A report published on the first anniversary of the disappearance of Malaysia Airlines flight MH370 has been condemned by relatives of the missing passengers after failing to shed any light on what happened.
The report, published on Sunday, reveals the battery in an underwater locator beacon had expired more than a year before the flight carrying 239 people from Kuala Lumpur to Beijing vanished without trace. But the significance of the finding has been called into question, as the locator beacon may not have been detectable anyway at the great depths to which the aircraft is thought to have descended in the Indian Ocean.
A review by Germany’s foreign intelligence agency has found that MH17 was brought down by a missile fired by separatists. Russia and Ukraine have blamed each other for the plane’s downing.
A detailed analysis conducted by Germany’s federal intelligence service (BND) concluded that separatists near Donetsk were responsible for bringing down Malaysia Airlines Flight 17, the news magazine Spiegel reported on Sunday.
After a four-month hiatus, the hunt for Malaysia Airlines flight 370 is about to resume in a desolate stretch of the southern Indian Ocean, with searchers lowering new equipment deep hoping to finally solve one of the world’s most perplexing aviation mysteries.
The GO Phoenix, the first of three ships that will spend up to a year hunting for the wreckage far off Australia’s west coast, is expected to arrive in the search zone on Sunday, although weather could delay its progress. Crews will use sonar,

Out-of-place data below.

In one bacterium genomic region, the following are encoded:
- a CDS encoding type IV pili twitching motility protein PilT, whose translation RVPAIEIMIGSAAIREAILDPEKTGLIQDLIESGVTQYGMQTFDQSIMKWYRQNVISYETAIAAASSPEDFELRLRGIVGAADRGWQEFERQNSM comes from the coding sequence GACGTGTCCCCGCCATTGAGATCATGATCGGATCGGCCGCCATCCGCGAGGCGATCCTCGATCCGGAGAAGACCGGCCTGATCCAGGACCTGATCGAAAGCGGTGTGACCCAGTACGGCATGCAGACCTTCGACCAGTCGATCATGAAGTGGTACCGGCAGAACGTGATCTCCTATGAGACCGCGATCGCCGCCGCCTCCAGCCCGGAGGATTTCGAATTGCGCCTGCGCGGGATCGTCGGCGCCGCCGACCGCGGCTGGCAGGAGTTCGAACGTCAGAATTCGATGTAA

MALAYSIAN police have arrested a bank officer and her husband over allegations they stole more than $30,000 from the accounts of four passengers aboard missing flight MH370, an official said.
The couple have been held in police custody since Thursday on suspicion of withdrawing 110,643 ringgit (AU$37,464) from the accounts of two Malaysian and two Chinese MH370 victims, said Zainuddin Ahmad, a district police chief in Kuala Lumpur.
Malaysia’s state investment fund has unveiled plans to make Malaysia Airlines fully government owned, as it prepares to carry out a far-reaching overhaul of the carrier that is reeling from double disasters.
In a proposal announced on Friday, Malaysia Airlines suspended its shares on the Kuala Lumpur stock exchange, as its majority shareholder, Khazanah Nasional, said it would purchase all minority shares and finalise a restructuring plan by the end of the month.